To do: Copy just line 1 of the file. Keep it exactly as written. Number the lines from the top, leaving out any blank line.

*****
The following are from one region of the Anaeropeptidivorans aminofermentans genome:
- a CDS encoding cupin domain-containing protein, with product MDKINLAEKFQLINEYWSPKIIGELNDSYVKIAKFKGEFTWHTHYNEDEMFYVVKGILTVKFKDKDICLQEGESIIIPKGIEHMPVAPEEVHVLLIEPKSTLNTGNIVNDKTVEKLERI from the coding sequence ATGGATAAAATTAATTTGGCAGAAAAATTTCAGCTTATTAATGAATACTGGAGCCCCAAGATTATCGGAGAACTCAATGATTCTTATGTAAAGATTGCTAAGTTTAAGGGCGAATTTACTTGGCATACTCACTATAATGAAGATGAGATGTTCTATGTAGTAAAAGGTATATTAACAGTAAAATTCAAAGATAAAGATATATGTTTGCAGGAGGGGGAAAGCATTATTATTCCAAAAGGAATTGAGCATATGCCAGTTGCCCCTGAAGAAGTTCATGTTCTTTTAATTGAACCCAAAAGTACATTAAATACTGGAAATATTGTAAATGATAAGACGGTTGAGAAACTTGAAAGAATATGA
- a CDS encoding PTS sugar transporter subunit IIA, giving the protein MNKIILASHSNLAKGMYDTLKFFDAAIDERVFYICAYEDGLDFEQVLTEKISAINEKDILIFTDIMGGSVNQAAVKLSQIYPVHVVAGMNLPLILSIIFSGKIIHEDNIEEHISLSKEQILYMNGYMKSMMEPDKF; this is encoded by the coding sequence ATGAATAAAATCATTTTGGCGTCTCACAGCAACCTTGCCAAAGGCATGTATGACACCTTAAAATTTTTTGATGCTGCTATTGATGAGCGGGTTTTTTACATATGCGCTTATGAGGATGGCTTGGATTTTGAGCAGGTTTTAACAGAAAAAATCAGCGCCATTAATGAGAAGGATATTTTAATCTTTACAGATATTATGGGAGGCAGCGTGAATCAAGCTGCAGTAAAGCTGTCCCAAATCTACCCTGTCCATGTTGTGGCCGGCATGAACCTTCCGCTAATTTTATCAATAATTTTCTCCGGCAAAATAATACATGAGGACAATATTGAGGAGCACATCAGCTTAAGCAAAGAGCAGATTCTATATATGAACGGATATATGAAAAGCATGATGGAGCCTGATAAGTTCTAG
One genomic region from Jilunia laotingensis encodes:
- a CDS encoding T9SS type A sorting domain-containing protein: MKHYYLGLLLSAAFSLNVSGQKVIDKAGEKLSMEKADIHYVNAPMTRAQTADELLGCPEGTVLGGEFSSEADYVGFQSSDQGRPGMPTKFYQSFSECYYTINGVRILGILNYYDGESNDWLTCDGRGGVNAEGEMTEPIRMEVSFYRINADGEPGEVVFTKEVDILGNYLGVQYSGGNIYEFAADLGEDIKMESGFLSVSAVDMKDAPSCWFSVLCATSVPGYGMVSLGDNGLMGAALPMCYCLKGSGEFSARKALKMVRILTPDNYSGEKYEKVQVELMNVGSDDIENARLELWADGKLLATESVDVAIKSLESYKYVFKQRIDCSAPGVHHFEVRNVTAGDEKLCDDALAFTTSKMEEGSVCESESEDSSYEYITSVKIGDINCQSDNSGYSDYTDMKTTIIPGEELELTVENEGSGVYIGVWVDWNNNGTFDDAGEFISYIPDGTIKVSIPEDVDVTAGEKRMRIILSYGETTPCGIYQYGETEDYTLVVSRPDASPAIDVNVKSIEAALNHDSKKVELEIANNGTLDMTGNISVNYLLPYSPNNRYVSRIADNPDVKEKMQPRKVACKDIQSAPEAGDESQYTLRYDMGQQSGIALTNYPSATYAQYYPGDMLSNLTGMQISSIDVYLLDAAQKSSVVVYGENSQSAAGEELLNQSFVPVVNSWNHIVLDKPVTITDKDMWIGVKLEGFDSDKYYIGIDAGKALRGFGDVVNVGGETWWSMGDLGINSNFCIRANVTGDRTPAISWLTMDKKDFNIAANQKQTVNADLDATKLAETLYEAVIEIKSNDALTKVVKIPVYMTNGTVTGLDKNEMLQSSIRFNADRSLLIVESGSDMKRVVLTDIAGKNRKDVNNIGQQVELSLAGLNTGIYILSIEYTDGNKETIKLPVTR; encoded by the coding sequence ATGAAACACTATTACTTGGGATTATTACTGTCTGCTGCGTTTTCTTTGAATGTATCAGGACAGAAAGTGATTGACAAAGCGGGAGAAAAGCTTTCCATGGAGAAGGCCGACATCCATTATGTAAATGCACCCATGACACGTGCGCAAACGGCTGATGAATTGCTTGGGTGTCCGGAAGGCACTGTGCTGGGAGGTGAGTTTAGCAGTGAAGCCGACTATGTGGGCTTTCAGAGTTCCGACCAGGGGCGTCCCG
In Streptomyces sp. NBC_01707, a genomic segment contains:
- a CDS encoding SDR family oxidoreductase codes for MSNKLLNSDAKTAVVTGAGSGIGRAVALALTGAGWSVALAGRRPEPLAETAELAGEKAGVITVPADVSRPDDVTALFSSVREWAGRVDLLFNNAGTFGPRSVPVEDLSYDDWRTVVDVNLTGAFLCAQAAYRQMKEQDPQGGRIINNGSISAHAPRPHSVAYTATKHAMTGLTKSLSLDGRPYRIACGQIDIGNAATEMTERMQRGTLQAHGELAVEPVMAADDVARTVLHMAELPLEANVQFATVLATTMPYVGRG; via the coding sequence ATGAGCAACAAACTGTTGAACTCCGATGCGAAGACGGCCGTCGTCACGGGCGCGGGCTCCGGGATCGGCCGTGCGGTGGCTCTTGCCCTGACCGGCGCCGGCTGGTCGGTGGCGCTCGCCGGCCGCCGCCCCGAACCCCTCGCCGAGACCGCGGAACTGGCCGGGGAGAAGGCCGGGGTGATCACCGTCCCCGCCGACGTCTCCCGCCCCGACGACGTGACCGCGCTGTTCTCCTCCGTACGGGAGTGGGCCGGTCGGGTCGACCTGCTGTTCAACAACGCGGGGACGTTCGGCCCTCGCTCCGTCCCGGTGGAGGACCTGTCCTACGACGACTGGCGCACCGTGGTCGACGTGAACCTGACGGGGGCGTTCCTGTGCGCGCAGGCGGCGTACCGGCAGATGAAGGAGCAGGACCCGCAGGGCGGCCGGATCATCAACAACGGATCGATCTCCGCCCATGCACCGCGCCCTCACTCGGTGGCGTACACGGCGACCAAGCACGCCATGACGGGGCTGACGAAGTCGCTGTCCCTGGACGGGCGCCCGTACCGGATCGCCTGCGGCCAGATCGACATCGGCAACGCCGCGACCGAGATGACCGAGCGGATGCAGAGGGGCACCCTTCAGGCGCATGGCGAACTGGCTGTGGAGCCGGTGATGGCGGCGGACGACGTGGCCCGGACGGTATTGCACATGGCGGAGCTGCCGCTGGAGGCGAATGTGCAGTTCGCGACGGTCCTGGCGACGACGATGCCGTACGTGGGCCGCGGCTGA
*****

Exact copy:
The following are from one region of the Anaeropeptidivorans aminofermentans genome: